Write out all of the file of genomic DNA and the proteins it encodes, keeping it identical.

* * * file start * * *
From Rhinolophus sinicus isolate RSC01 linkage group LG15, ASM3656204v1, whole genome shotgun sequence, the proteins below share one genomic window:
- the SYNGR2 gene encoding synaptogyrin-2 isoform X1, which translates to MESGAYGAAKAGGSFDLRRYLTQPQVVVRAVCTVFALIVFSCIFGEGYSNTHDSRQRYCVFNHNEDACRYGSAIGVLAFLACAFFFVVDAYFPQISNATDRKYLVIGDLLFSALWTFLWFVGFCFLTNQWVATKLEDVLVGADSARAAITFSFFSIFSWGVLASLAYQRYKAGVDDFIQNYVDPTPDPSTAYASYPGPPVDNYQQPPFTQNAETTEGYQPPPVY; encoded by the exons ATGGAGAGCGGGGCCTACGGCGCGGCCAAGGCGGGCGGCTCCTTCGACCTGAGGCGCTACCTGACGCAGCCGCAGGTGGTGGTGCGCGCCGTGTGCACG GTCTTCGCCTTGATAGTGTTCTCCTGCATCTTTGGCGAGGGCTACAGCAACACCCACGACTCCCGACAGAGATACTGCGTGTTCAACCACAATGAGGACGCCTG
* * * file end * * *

From Rhinolophus sinicus isolate RSC01 linkage group LG15, ASM3656204v1, whole genome shotgun sequence, the proteins below share one genomic window:
- the SYNGR2 gene encoding synaptogyrin-2 isoform X1, which translates to MESGAYGAAKAGGSFDLRRYLTQPQVVVRAVCTVFALIVFSCIFGEGYSNTHDSRQRYCVFNHNEDACRYGSAIGVLAFLACAFFFVVDAYFPQISNATDRKYLVIGDLLFSALWTFLWFVGFCFLTNQWVATKLEDVLVGADSARAAITFSFFSIFSWGVLASLAYQRYKAGVDDFIQNYVDPTPDPSTAYASYPGPPVDNYQQPPFTQNAETTEGYQPPPVY; encoded by the exons ATGGAGAGCGGGGCCTACGGCGCGGCCAAGGCGGGCGGCTCCTTCGACCTGAGGCGCTACCTGACGCAGCCGCAGGTGGTGGTGCGCGCCGTGTGCACG GTCTTCGCCTTGATAGTGTTCTCCTGCATCTTTGGCGAGGGCTACAGCAACACCCACGACTCCCGACAGAGATACTGCGTGTTCAACCACAATGAGGACGCCTG